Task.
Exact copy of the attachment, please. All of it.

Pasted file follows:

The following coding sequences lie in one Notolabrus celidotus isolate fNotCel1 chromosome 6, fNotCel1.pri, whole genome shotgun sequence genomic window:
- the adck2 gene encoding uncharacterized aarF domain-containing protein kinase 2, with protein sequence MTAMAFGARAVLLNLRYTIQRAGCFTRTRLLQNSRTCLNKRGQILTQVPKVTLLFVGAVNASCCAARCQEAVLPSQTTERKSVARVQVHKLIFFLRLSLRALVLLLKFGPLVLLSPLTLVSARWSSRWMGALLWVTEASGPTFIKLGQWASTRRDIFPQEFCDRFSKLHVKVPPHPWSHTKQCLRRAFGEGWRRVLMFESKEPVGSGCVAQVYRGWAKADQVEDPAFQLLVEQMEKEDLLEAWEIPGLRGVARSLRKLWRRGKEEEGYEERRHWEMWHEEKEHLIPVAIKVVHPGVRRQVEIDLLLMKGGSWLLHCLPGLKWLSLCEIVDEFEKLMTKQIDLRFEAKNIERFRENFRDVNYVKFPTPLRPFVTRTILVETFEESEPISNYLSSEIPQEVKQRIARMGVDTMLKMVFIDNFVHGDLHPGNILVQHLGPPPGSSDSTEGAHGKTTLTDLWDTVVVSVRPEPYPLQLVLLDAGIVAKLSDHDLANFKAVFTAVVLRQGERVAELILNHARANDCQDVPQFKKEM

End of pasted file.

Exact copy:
The following coding sequences lie in one Notolabrus celidotus isolate fNotCel1 chromosome 6, fNotCel1.pri, whole genome shotgun sequence genomic window:
- the adck2 gene encoding uncharacterized aarF domain-containing protein kinase 2, with protein sequence MTAMAFGARAVLLNLRYTIQRAGCFTRTRLLQNSRTCLNKRGQILTQVPKVTLLFVGAVNASCCAARCQEAVLPSQTTERKSVARVQVHKLIFFLRLSLRALVLLLKFGPLVLLSPLTLVSARWSSRWMGALLWVTEASGPTFIKLGQWASTRRDIFPQEFCDRFSKLHVKVPPHPWSHTKQCLRRAFGEGWRRVLMFESKEPVGSGCVAQVYRGWAKADQVEDPAFQLLVEQMEKEDLLEAWEIPGLRGVARSLRKLWRRGKEEEGYEERRHWEMWHEEKEHLIPVAIKVVHPGVRRQVEIDLLLMKGGSWLLHCLPGLKWLSLCEIVDEFEKLMTKQIDLRFEAKNIERFRENFRDVNYVKFPTPLRPFVTRTILVETFEESEPISNYLSSEIPQEVKQRIARMGVDTMLKMVFIDNFVHGDLHPGNILVQHLGPPPGSSDSTEGAHGKTTLTDLWDTVVVSVRPEPYPLQLVLLDAGIVAKLSDHDLANFKAVFTAVVLRQGERVAELILNHARANDCQDVPQFKKEM